Timeline[edit]

Northern Iraq (2014)[edit]

After the fall of Mosul, ISIL demanded that Assyrian Christians living in the city convert to Islam, pay tribute, or face execution, by July 19, 2014.[25][26][27][28][29] ISIL leader Abu Bakr al-Baghdadi further noted that Christians who do not agree to follow those terms must "leave the borders of the Islamic Caliphate" within a specified deadline.[28][29] This resulted in a complete Assyrian Christian exodus from Mosul, marking the end of 1,800 years of continuous Christian presence.[30] A church mass was not held in Mosul for the first time in 1,800 years.[31]

ISIL has already set similar rules for Christians living in other cities and towns, including its de facto capital Raqqa.[32][33] However, on 29 March 2016, ISIL issued a decree preventing Christians from leaving Raqqa.[34]

ISIL had also been seen marking Christian homes with the letter nūn for Nassarah ("Christian").[35][36] Several religious buildings were seized and subsequently demolished, most notably Mar Behnam Monastery.[37]

By August 7, ISIL captured the primarily Assyrian towns of Qaraqosh, Tel Keppe, Bartella, and Karamlish, prompting the residents to flee.[38][39] More than 100,000 Iraqi Christians were forced to flee their homes and leave all their property behind after ISIL invaded Qaraqosh and surrounding towns in the Nineveh Plains Province of Iraq.[40]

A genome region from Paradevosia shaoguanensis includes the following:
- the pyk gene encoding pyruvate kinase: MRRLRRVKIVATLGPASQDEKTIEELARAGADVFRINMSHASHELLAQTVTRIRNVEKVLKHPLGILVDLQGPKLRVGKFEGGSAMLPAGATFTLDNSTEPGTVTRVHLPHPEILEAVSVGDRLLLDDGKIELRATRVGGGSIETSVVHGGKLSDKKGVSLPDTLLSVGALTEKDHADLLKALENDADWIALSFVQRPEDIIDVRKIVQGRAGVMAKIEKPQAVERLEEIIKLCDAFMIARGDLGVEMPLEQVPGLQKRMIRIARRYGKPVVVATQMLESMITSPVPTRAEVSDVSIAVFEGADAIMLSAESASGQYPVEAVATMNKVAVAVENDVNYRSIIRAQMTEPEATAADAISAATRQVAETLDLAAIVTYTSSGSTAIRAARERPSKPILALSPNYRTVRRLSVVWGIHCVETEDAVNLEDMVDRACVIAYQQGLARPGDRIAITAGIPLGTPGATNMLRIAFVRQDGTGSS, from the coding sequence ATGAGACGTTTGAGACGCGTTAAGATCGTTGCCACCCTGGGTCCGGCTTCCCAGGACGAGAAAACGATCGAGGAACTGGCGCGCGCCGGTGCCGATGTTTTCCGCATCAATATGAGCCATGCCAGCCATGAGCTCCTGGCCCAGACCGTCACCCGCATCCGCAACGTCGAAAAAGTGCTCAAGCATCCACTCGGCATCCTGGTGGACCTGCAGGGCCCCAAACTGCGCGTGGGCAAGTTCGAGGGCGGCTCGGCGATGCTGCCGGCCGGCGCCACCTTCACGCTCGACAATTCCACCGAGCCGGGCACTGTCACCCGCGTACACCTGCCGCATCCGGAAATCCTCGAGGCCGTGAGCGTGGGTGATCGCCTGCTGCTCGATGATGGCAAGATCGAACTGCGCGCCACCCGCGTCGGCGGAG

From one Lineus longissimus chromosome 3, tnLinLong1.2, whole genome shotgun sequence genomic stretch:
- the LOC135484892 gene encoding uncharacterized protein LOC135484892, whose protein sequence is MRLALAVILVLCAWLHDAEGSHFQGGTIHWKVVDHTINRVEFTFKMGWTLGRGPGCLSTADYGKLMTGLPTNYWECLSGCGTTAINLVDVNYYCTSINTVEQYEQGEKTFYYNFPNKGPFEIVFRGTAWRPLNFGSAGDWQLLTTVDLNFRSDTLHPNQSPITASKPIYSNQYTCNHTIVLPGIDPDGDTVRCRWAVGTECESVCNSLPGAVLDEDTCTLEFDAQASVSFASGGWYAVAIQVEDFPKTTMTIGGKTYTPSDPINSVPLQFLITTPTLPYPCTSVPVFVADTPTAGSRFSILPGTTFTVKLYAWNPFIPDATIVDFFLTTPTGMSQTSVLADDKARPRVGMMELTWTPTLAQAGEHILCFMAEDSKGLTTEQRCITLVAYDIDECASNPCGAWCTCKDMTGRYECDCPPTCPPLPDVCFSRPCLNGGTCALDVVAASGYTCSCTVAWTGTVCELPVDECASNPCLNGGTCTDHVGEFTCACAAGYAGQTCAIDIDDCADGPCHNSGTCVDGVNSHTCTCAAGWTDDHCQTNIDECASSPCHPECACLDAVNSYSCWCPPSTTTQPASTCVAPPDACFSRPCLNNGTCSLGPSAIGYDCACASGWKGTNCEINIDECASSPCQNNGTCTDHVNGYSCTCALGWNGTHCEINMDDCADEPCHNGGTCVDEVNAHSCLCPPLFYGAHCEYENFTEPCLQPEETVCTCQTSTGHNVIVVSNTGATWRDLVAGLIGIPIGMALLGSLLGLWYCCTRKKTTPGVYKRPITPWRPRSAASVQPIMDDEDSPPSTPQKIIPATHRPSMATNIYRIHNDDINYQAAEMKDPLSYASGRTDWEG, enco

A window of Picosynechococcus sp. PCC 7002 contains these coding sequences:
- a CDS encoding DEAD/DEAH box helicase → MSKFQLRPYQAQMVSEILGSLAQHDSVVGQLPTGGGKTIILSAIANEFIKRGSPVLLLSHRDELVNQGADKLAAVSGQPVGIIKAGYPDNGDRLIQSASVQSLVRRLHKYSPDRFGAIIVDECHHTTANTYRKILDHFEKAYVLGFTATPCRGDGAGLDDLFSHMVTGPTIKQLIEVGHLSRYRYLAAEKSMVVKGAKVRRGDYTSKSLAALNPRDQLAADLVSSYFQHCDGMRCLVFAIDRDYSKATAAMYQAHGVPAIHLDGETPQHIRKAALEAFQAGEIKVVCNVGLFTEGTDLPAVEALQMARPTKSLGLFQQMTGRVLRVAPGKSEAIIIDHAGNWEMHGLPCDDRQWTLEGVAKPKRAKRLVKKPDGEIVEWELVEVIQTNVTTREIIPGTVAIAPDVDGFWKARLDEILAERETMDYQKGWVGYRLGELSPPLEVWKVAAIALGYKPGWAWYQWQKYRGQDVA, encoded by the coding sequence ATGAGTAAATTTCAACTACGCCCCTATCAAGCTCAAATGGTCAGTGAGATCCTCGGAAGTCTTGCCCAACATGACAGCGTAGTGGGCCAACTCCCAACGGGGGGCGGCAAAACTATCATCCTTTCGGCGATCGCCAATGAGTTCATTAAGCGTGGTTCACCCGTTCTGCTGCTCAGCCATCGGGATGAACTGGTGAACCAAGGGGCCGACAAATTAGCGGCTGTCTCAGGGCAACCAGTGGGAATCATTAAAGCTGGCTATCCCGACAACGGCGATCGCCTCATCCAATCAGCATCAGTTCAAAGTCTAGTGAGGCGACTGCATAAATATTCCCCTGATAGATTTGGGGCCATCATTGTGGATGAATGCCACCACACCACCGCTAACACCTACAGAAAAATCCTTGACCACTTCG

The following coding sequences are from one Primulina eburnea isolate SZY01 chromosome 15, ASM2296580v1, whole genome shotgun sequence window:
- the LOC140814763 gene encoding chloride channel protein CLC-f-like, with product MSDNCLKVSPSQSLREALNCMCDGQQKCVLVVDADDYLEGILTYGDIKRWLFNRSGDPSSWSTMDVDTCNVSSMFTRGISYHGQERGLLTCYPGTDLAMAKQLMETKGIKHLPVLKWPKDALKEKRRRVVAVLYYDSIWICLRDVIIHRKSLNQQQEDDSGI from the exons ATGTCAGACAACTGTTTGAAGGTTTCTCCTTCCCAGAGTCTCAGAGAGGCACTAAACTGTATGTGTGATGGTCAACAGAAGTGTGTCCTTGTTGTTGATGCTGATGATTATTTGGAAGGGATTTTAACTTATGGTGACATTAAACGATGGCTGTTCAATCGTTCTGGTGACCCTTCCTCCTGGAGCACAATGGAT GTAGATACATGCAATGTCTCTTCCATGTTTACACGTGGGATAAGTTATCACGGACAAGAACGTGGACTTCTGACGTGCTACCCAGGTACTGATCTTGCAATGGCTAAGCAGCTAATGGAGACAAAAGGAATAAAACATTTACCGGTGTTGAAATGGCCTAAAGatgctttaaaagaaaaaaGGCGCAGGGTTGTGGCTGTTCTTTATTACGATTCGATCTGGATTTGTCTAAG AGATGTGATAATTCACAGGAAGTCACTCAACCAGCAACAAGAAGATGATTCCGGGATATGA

In early November 2014, a "price list" for Yazidi and Christian females surfaced online. While a human rights NGO Defend International immediately verified the document's authenticity,[41] UN official Zainab Bangura didn't confirm it to be genuine until August 2015.[42]

Libya (2015)[edit]

On February 12, 2015, the ISIL released a report in their online magazine Dabiq showing photos of 21 Egyptian Copts migrant workers that they had kidnapped in the city of Sirte, Libya, and whom they threatened to kill to "avenge the [alleged] kidnapping of Muslim women by the Egyptian Coptic Church".[43] The men, who came from different villages in Egypt, 13 of them from Al-Our, Minya Governorate,[44] were kidnapped in Sirte in two separate attacks on December 27, 2014, and in January 2015.[45]

Syria (2015)[edit]

On 23 February 2015, in response to a major Kurdish offensive in the Al-Hasakah Governorate, ISIL abducted 150 Assyrians from villages near Tell Tamer in northeastern Syria, after launching a large offensive in the region.[46][47]